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Total January spend of £175m sees Premier League transfer spending surpass £1 billion in a season for the first time

2 February 2016

Premier League clubs spent £175m in the January 2016 transfer window, according to analysis by Deloitte, the business advisory firm. This brings the total gross spending by Premier League clubs for the 2015/16 season to over £1 billion, a new record. This surpasses the previous season record of £965m, set last season.

Dan Jones, partner in the Sports Business Group at Deloitte, commented: “Premier League clubs have chosen to spend significantly in this year’s January transfer window, in what has been the biggest January window for five years. A total spend of £175m this window has contributed to Premier League clubs passing the £1 billion threshold for spending in a season for the first time.

“Notably, this January’s spending has been driven in large part by clubs in the bottom half of the table. The promise of the new broadcast deal for Premier League clubs from next season onwards and the threat of missing out through relegation is contributing to clubs investing in an attempt to stay in the league.”

The combined spend by those clubs currently in the bottom six was £90m this January, representing more than half of total Premier League spending. Last year those clubs that found themselves in the bottom six on transfer deadline day had a gross transfer spend of £20m during that window, representing less than 20% of the Premier League total in January 2015.

Alexander Thorpe, senior manager in the Sports Business Group at Deloitte commented: “As the prospect of increased revenue from the new broadcast deals starting next season has encouraged clubs at the lower end of the Premier League to invest this window, so too have we seen significant spending by those clubs aspiring to Premier League status with spending by Championship clubs totalling over £30m this January.”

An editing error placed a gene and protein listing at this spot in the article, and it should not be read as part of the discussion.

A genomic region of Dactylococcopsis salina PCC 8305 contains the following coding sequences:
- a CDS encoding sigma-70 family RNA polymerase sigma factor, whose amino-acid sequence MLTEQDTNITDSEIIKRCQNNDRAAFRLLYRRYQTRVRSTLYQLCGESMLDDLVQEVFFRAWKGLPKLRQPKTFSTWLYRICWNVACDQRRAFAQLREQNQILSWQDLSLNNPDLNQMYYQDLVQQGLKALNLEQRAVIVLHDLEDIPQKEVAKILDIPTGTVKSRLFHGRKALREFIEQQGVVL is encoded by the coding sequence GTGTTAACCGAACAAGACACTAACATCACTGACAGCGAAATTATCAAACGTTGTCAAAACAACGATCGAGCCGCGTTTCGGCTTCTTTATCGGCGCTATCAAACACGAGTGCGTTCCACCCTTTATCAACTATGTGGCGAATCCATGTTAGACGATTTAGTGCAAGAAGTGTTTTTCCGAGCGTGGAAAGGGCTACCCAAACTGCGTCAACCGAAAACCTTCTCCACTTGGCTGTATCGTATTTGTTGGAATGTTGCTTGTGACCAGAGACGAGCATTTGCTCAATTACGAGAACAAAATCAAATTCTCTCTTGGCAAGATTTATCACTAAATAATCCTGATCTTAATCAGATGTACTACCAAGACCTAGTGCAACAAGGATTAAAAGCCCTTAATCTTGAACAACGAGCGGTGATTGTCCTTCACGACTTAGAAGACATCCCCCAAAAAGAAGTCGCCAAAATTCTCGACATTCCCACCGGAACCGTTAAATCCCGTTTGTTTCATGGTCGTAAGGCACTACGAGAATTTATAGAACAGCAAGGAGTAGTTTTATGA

Some of the key findings from the analysis of the January 2016 transfer window by Deloitte, include:

  • Premier League clubs spent £175m to acquire new players in the January 2016 transfer window (2015: £130m; 2014: £130m; 2013: £120m; 2012: £60m; 2011:
    £225m). A summary of Premier League clubs’ player transfer fees spending for each of the previous January transfer windows (2003-16) is set out in the chart below.
  • This January saw the highest ever total spend by Premier League clubs on players from overseas clubs of £110m, compared with £65m in January 2015. The amount of business between Premier League clubs fell compared with January 2015, accounting for 26% of gross spending (£45m) this window, compared with £55m in January 2015. The acquisition of new players from Football League clubs totalled (£20m, 11%).
  • Premier League clubs concluded around £40m of player transfer fees on deadline day, slightly less than was seen on the January deadline day last year (2015: £45m).
  • Newcastle United, Norwich City and Watford have been the biggest gross spenders in this window, accounting for around 40% of the total transfer spending by Premier League clubs.
  • In aggregate, Premier League clubs have now spent over £1.4 billion to acquire new players in the 14 January transfer windows (2003-16). On average, the clubs’ transfer spending in January is equivalent to around one-fifth of total transfer spending in each year.